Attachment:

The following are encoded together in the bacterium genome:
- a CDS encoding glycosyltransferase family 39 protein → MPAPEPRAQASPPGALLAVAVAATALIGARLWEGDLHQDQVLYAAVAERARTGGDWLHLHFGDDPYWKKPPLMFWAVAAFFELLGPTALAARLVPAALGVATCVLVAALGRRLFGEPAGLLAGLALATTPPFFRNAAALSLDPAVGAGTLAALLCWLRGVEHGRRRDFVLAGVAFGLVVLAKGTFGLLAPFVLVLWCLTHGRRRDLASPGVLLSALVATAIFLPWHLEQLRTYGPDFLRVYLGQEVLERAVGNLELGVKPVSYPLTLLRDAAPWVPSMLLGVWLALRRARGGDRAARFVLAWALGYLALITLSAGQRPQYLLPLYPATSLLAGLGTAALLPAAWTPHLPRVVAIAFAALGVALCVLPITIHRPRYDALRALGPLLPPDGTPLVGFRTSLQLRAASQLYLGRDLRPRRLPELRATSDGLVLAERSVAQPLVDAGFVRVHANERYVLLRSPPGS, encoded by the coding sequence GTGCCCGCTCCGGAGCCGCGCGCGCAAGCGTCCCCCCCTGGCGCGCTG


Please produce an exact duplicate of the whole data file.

The following are encoded together in the bacterium genome:
- a CDS encoding glycosyltransferase family 39 protein → MPAPEPRAQASPPGALLAVAVAATALIGARLWEGDLHQDQVLYAAVAERARTGGDWLHLHFGDDPYWKKPPLMFWAVAAFFELLGPTALAARLVPAALGVATCVLVAALGRRLFGEPAGLLAGLALATTPPFFRNAAALSLDPAVGAGTLAALLCWLRGVEHGRRRDFVLAGVAFGLVVLAKGTFGLLAPFVLVLWCLTHGRRRDLASPGVLLSALVATAIFLPWHLEQLRTYGPDFLRVYLGQEVLERAVGNLELGVKPVSYPLTLLRDAAPWVPSMLLGVWLALRRARGGDRAARFVLAWALGYLALITLSAGQRPQYLLPLYPATSLLAGLGTAALLPAAWTPHLPRVVAIAFAALGVALCVLPITIHRPRYDALRALGPLLPPDGTPLVGFRTSLQLRAASQLYLGRDLRPRRLPELRATSDGLVLAERSVAQPLVDAGFVRVHANERYVLLRSPPGS, encoded by the coding sequence GTGCCCGCTCCGGAGCCGCGCGCGCAAGCGTCCCCCCCTGGCGCGCTG